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John Locke distinguished, in his Essay, “real essence” from “nominal essence.” Nominal essence, according to Locke, is the “abstract Idea to which the Name is annexed (III.vi.2).” Thus, the nominal essence of the name ‘gold’, Locke said, “is that complex Idea the word Gold stands for, let it be, for instance, a Body yellow, of a certain weight, malleable, fusible, and fixed.” In contrast, the real essence of gold is “the constitution of the insensible parts of that Body, on which those Qualities [mentioned in the nominal essence] and all other Properties of Gold depend (III.vi.2).” A rough way of marking the distinction between real and nominal definitions is to say, following Locke, that the former states real essence, while the latter states nominal essence. The chemist aims at real definition, whereas the lexicographer aims at nominal definition. This characterization of the distinction is rough because a zoologist's definition of “tiger” should count as a real definition, even though it may fail to provide “the constitution of the insensible parts” of the tiger. Moreover, an account of the meaning of a word should count as a nominal definition, even though it may not take the Lockean form of setting out “the abstract idea to which the name is annexed.” Perhaps it is helpful to indicate the distinction between real and nominal definitions thus: to discover the real definition of a term X one needs to investigate the thing or things denoted by X; to discover the nominal definition, one needs to investigate the meaning and use of X. Whether the search for an answer to the Socratic question “What is virtue?” is a search for real definition or one for nominal definition depends upon one's conception of this particular philosophical activity. When we pursue the Socratic question, are we trying to gain a clearer view of our uses of the word ‘virtue’, or are we trying to give an account of an ideal that is to some extent independent of these uses? Under the former conception, we are aiming at a nominal definition; under the latter, at a real definition. cogito, ergo sum, (Latin: “I think, therefore I am”), dictum coined in 1637 by René Descartes as a first step in demonstrating the attainability of certain knowledge. It is the only statement to survive the test of his methodic doubt. The statement is indubitable, Descartes argued, because even if an all-powerful demon were to try to deceive me into thinking that I exist when I do not, I would have to exist for the demon to deceive me. Therefore, whenever I think, I exist. Furthermore, he argued, the statement “I am” (sum) expresses an immediate intuition, not the conclusion of dubious reasoning, ... (100 of 131 words)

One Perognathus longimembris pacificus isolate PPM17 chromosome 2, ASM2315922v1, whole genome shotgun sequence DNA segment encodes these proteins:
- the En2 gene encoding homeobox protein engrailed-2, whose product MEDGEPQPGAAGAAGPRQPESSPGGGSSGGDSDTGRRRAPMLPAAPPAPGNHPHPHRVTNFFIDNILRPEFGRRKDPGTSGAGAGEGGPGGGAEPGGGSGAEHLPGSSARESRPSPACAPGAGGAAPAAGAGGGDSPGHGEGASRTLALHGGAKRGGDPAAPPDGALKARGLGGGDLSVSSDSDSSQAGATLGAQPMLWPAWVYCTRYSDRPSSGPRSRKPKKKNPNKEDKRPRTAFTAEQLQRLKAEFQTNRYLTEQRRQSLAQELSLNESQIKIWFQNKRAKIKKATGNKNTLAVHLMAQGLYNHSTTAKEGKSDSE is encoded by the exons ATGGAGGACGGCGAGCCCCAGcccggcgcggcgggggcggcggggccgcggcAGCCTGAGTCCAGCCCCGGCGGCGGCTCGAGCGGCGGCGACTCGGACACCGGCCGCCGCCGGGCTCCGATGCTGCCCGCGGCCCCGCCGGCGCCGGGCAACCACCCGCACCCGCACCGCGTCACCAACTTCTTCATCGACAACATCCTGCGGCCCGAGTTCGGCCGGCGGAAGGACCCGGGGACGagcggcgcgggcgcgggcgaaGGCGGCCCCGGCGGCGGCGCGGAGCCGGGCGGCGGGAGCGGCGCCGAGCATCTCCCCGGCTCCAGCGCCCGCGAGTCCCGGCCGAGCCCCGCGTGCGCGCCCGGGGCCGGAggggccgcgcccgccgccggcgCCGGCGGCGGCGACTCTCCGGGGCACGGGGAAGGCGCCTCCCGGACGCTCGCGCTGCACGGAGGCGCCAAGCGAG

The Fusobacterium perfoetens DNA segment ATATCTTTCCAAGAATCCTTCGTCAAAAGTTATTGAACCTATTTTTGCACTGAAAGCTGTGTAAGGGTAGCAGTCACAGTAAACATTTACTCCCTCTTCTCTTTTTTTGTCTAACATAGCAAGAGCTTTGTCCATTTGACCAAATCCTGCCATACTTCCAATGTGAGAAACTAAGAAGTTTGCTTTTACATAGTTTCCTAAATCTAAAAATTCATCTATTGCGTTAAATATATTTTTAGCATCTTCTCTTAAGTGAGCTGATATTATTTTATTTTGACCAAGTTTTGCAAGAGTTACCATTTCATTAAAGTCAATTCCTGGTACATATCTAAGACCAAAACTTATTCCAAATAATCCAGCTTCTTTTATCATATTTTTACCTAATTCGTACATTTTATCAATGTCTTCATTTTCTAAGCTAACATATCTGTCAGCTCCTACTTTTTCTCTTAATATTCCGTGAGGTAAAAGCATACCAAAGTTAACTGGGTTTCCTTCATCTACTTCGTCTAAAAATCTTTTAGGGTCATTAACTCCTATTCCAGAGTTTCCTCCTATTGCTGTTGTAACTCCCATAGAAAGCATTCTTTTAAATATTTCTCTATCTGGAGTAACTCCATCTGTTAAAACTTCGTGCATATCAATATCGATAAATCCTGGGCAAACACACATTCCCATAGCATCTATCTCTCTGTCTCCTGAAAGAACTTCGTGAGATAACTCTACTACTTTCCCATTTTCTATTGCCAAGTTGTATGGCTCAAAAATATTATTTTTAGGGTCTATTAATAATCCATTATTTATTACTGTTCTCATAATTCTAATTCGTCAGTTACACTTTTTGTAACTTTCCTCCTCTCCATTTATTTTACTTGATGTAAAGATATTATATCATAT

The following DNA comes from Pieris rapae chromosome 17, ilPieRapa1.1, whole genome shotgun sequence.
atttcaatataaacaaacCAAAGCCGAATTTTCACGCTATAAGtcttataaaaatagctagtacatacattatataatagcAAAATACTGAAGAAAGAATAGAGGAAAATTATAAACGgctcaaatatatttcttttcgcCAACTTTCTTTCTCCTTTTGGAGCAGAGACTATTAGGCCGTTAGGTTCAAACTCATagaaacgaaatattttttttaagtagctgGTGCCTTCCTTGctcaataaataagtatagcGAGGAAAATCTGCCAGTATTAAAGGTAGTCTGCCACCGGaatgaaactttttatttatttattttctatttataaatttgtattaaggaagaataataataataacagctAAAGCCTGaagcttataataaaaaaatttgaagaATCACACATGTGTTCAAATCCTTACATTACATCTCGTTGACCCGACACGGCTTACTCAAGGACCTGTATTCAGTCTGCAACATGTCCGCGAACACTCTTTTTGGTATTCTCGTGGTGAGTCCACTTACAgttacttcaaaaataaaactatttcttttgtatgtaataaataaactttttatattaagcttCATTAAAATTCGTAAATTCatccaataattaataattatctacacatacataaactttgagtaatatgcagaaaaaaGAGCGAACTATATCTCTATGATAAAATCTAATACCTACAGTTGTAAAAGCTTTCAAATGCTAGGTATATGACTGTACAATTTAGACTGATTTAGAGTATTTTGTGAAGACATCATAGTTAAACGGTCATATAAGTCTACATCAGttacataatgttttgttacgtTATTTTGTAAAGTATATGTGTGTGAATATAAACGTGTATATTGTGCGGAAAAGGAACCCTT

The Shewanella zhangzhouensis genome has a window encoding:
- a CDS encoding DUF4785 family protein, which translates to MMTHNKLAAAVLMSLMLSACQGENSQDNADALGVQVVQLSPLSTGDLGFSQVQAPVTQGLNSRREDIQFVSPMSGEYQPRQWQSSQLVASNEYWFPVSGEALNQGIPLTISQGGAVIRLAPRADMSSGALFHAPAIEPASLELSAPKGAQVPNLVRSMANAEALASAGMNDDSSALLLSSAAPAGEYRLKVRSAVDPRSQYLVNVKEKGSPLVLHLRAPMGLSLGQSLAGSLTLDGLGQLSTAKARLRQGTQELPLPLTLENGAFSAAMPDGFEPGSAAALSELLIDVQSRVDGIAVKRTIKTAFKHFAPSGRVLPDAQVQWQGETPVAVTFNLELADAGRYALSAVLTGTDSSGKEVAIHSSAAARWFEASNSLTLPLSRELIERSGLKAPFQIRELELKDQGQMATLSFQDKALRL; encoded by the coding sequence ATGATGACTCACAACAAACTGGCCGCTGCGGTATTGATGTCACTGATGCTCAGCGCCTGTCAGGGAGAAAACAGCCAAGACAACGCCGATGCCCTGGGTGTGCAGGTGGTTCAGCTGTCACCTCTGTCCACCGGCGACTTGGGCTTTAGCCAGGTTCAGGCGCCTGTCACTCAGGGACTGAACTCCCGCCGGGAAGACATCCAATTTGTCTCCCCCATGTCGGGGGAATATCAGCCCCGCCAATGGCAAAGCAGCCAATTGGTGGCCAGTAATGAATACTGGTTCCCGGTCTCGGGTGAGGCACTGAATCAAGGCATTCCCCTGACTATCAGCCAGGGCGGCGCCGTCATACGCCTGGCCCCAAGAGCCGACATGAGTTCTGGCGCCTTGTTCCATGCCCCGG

"There are four classes of Idols which beset men's minds. To these for distinction's sake I have assigned names — calling the first class, Idols of the Tribe ; the second, Idols of the Cave; the third, Idols of the Market-Place; the fourth, Idols of the Theater." "The Idols of Tribe have their foundation in human nature itself, and in the tribe or race of men. For it is a false assertion that the sense of man is the measure of things. On the contrary, all perceptions as well of the sense as of the mind are according to the measure of the individual and not according to the measure of the universe. And the human understanding is like a false mirror, which, receiving rays irregularly, distorts and discolors the nature of things by mingling its own nature with it." "The Idols of the Cave are the idols of the individual man. For everyone (besides the errors common to human nature in general) has a cave or den of his own, which refracts and discolors the light of nature, owing either to his own proper and peculiar nature; or to his education and conversation with others; or to the reading of books, and the authority of those whom he esteems and admires; or to the differences of impressions, accordingly as they take place in a mind preoccupied and predisposed or in a...
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